Gesta Romanorum Vol. I (1871)/Preface
The so called Gesta Romanorum is undoubtedly one of the most curious of those collections of tales which are found in the popular literature of most peoples. Such tales, indeed, appear to have been the means by which man communicated his sentiments and opinions to, and impressed them upon, his fellow men, from the earliest ages of human existence. They seem to have formed, if we may so express it, a natural accompaniment of the human mind. We find them thus existing among most of the peoples of the civilized world, among the Orientals especially, among the Greek and Latin races, among the Celts, and among the Teutons. And, which is still more remarkable, when we study and compare the popular tales in these different races, we find that so great numbers of them are exactly the same in each, are identical with each other throughout, that we are led almost unconsciously to the conclusion that these races in which they are thus found are all derived from one original source, whence they received their popular tales; in fact, these tales form almost a stronger proof of the relationship of races than language itself. In this point of view the study of them becomes more and more interesting.
These tales, among the people who possessed them, would naturally form the domestic entertainment of the family in its home; and we can easily understand how, when what we call a literature came into existence, they would be brought together into collections, under different forms, and, after the introduction of a written literature, they were thus written in books. Latin was the common book-language of the Middle Ages, and we find these tales in a Latin dress, scattered through the manuscripts, sometimes singly and sometimes in groups, from the twelfth century to the fifteenth. I have brought together a rather large selection from these manuscripts in a volume of Latin Stories printed for the Percy Society in 1842, from which their character will be fully understood. But the collections of these stories took sometimes very peculiar forms, which appear to have originated among the Orientals, and are found at a very early period among the literature of the Hindoos. The plan of these collections was to unite them in a regular plot, in which one or more of the personages are made to carry out their parts by telling stories. One of the earliest of these is said by the Sanscrit philologists to have been composed at a period not far distant from the beginning of the Christian era: and one of the later was the larger collection so well known as the Thousand and One Nights, or, as it is called in the English version, the Arabian Nights' Entertainments. It was in fact, like the other, known to Europe in the Middle Ages through the Arabic version. The first of these was known to the Hindoos in its Sanscrit form under the title of Sendabad. It found its way into Greece, where it appeared in a Greek version under the title of Syntipas; and it appeared among the Mediæval Jews in their Hebrew as the romance of Sendabar. Its plot is a simple one. A young prince is falsely accused by one of the wives of the king his father of having made a violent attempt upon her virtue, but he is defended by seven sages, or philosophers, who tell a series of stories calculated to expose the malice and perversity of the female sex, and the danger of a condemnation without proof. Several other collections compiled in this manner originated in India, and were taken thence into the Arabic language, and brought, through the Arabs and Jews, into Western Europe. The story of Sendabad was translated into Latin early in the thirteenth century by a monk of the Abbey of Haute Selve, in the bishopric of Nancy, in France, who is believed to have taken his version from the Hebrew, under the title of Historia Septem Sapientum Romæ, the History of the Seven Sages of Rome, and it soon became extremely popular in Western Europe, and was translated into French verse and into English verse.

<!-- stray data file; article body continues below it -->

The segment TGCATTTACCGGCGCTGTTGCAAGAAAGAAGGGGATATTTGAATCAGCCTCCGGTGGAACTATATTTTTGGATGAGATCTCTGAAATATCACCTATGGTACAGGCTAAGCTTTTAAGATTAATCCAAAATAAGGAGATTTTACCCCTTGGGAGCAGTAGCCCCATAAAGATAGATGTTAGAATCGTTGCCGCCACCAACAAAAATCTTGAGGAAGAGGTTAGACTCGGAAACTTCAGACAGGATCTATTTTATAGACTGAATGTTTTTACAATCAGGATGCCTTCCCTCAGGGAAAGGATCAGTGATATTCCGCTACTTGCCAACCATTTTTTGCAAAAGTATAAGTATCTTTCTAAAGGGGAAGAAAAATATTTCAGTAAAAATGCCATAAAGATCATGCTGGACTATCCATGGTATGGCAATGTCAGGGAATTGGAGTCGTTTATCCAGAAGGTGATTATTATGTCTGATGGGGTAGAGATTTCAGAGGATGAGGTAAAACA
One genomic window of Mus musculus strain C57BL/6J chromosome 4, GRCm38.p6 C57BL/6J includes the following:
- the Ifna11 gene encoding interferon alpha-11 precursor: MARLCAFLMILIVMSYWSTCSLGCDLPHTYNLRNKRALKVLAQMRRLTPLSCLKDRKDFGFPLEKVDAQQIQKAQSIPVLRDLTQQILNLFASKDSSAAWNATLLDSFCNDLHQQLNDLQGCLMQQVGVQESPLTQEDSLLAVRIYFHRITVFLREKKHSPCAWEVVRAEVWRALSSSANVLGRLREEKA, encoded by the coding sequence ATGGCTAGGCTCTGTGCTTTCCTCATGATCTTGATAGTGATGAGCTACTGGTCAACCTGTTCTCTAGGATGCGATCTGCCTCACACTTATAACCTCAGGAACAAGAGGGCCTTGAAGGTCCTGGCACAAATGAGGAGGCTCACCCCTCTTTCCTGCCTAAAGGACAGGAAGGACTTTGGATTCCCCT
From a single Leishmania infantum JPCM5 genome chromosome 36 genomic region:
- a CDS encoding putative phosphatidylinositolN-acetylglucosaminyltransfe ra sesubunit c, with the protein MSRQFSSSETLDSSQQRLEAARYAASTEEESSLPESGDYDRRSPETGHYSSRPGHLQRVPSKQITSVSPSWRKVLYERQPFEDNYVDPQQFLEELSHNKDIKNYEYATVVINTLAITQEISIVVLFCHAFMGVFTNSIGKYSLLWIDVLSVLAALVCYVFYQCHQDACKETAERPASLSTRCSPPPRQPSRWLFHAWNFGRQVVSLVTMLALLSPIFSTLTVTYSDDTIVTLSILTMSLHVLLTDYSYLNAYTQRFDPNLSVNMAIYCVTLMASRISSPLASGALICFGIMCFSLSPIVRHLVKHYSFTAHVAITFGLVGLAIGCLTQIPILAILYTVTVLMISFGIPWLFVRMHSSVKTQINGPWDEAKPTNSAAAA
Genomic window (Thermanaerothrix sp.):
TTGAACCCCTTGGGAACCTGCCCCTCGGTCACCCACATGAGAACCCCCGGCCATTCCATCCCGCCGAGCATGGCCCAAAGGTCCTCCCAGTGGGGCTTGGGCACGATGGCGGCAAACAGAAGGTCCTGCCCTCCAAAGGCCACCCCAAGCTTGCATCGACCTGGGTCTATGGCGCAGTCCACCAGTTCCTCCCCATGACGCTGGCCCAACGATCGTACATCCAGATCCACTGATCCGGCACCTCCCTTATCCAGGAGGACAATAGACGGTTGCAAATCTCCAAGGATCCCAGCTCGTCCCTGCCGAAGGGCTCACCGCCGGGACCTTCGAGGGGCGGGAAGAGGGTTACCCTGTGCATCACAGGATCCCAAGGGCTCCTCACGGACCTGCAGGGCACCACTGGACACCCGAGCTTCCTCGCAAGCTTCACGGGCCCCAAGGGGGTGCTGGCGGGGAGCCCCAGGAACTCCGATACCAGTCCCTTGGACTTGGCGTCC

The eastern form given to these collections of tales was thus introduced and became popular in Europe, and soon found imitators. I need hardly say that the most remarkable of the European collections of tales which arose in this manner was the well-known Decamerone of Giovanni Boccaccio, compiled in Italy, in the middle of the fourteenth century.